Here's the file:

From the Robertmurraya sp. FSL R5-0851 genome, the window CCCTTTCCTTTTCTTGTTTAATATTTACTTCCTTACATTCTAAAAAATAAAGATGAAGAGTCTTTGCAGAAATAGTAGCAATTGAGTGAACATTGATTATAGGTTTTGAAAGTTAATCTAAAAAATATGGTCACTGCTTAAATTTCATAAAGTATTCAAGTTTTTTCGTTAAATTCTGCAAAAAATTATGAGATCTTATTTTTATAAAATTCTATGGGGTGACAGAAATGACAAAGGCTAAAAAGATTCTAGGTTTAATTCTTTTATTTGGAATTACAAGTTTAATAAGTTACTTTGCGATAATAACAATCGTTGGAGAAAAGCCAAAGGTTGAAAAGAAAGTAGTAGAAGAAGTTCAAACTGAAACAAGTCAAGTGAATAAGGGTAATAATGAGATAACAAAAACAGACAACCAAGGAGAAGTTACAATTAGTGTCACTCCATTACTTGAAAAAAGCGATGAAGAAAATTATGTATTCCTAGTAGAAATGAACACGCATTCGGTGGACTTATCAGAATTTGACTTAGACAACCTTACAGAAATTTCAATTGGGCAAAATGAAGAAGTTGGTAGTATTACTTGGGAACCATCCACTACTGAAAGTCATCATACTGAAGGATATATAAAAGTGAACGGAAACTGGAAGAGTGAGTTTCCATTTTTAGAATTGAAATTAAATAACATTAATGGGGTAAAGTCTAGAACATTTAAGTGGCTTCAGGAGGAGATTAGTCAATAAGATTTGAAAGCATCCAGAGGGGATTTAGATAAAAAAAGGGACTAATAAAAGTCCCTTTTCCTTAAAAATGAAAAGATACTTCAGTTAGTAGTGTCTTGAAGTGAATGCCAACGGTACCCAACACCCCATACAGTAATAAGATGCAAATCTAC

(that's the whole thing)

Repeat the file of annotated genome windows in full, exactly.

From the Robertmurraya sp. FSL R5-0851 genome, the window CCCTTTCCTTTTCTTGTTTAATATTTACTTCCTTACATTCTAAAAAATAAAGATGAAGAGTCTTTGCAGAAATAGTAGCAATTGAGTGAACATTGATTATAGGTTTTGAAAGTTAATCTAAAAAATATGGTCACTGCTTAAATTTCATAAAGTATTCAAGTTTTTTCGTTAAATTCTGCAAAAAATTATGAGATCTTATTTTTATAAAATTCTATGGGGTGACAGAAATGACAAAGGCTAAAAAGATTCTAGGTTTAATTCTTTTATTTGGAATTACAAGTTTAATAAGTTACTTTGCGATAATAACAATCGTTGGAGAAAAGCCAAAGGTTGAAAAGAAAGTAGTAGAAGAAGTTCAAACTGAAACAAGTCAAGTGAATAAGGGTAATAATGAGATAACAAAAACAGACAACCAAGGAGAAGTTACAATTAGTGTCACTCCATTACTTGAAAAAAGCGATGAAGAAAATTATGTATTCCTAGTAGAAATGAACACGCATTCGGTGGACTTATCAGAATTTGACTTAGACAACCTTACAGAAATTTCAATTGGGCAAAATGAAGAAGTTGGTAGTATTACTTGGGAACCATCCACTACTGAAAGTCATCATACTGAAGGATATATAAAAGTGAACGGAAACTGGAAGAGTGAGTTTCCATTTTTAGAATTGAAATTAAATAACATTAATGGGGTAAAGTCTAGAACATTTAAGTGGCTTCAGGAGGAGATTAGTCAATAAGATTTGAAAGCATCCAGAGGGGATTTAGATAAAAAAAGGGACTAATAAAAGTCCCTTTTCCTTAAAAATGAAAAGATACTTCAGTTAGTAGTGTCTTGAAGTGAATGCCAACGGTACCCAACACCCCATACAGTAATAAGATGCAAATCTAC